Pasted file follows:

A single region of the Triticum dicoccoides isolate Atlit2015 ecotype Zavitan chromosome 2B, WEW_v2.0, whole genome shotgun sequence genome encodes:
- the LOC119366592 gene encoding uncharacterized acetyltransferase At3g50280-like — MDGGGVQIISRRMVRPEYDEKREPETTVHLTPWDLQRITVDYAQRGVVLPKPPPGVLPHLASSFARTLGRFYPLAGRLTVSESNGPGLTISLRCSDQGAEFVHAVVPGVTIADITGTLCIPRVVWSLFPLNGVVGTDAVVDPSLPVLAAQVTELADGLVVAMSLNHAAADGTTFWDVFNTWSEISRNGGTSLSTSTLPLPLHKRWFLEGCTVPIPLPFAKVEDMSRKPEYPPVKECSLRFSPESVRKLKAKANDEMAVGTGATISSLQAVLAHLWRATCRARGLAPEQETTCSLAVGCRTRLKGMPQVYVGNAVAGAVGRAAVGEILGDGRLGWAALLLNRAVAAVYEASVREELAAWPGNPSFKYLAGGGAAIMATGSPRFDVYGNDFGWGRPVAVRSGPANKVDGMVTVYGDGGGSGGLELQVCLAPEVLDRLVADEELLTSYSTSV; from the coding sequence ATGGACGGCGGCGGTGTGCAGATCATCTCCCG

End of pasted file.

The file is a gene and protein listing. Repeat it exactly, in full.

A single region of the Triticum dicoccoides isolate Atlit2015 ecotype Zavitan chromosome 2B, WEW_v2.0, whole genome shotgun sequence genome encodes:
- the LOC119366592 gene encoding uncharacterized acetyltransferase At3g50280-like — MDGGGVQIISRRMVRPEYDEKREPETTVHLTPWDLQRITVDYAQRGVVLPKPPPGVLPHLASSFARTLGRFYPLAGRLTVSESNGPGLTISLRCSDQGAEFVHAVVPGVTIADITGTLCIPRVVWSLFPLNGVVGTDAVVDPSLPVLAAQVTELADGLVVAMSLNHAAADGTTFWDVFNTWSEISRNGGTSLSTSTLPLPLHKRWFLEGCTVPIPLPFAKVEDMSRKPEYPPVKECSLRFSPESVRKLKAKANDEMAVGTGATISSLQAVLAHLWRATCRARGLAPEQETTCSLAVGCRTRLKGMPQVYVGNAVAGAVGRAAVGEILGDGRLGWAALLLNRAVAAVYEASVREELAAWPGNPSFKYLAGGGAAIMATGSPRFDVYGNDFGWGRPVAVRSGPANKVDGMVTVYGDGGGSGGLELQVCLAPEVLDRLVADEELLTSYSTSV; from the coding sequence ATGGACGGCGGCGGTGTGCAGATCATCTCCCG